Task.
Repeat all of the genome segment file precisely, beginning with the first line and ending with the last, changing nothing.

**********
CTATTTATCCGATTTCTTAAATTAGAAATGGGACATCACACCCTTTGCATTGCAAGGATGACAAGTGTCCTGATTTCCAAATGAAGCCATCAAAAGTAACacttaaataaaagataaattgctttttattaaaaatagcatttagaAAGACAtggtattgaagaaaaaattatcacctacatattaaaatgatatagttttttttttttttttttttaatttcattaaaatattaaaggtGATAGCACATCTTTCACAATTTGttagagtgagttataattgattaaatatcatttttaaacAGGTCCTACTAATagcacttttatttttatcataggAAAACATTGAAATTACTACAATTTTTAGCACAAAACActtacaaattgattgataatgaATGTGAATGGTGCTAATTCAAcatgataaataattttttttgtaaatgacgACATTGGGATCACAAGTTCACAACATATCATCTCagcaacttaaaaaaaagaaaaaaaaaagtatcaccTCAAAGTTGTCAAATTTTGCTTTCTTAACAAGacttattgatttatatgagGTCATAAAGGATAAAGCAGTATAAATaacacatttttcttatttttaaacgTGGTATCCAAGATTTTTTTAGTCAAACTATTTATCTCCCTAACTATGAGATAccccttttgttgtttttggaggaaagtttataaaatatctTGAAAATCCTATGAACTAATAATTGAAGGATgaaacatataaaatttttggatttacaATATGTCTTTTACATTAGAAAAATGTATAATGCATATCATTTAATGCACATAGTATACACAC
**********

CTATTTATCCGATTTCTTAAATTAGAAATGGGACATCACACCCTTTGCATTGCAAGGATGACAAGTGTCCTGATTTCCAAATGAAGCCATCAAAAGTAACacttaaataaaagataaattgctttttattaaaaatagcatttagaAAGACAtggtattgaagaaaaaattatcacctacatattaaaatgatatagttttttttttttttttttttaatttcattaaaatattaaaggtGATAGCACATCTTTCACAATTTGttagagtgagttataattgattaaatatcatttttaaacAGGTCCTACTAATagcacttttatttttatcataggAAAACATTGAAATTACTACAATTTTTAGCACAAAACActtacaaattgattgataatgaATGTGAATGGTGCTAATTCAAcatgataaataattttttttgtaaatgacgACATTGGGATCACAAGTTCACAACATATCATCTCagcaacttaaaaaaaagaaaaaaaaaagtatcaccTCAAAGTTGTCAAATTTTGCTTTCTTAACAAGacttattgatttatatgagGTCATAAAGGATAAAGCAGTATAAATaacacatttttcttatttttaaacgTGGTATCCAAGATTTTTTTAGTCAAACTATTTATCTCCCTAACTATGAGATAccccttttgttgtttttggaggaaagtttataaaatatctTGAAAATCCTATGAACTAATAATTGAAGGATgaaacatataaaatttttggatttacaATATGTCTTTTACATTAGAAAAATGTATAATGCATATCATTTAATGCACATAGTATACACAC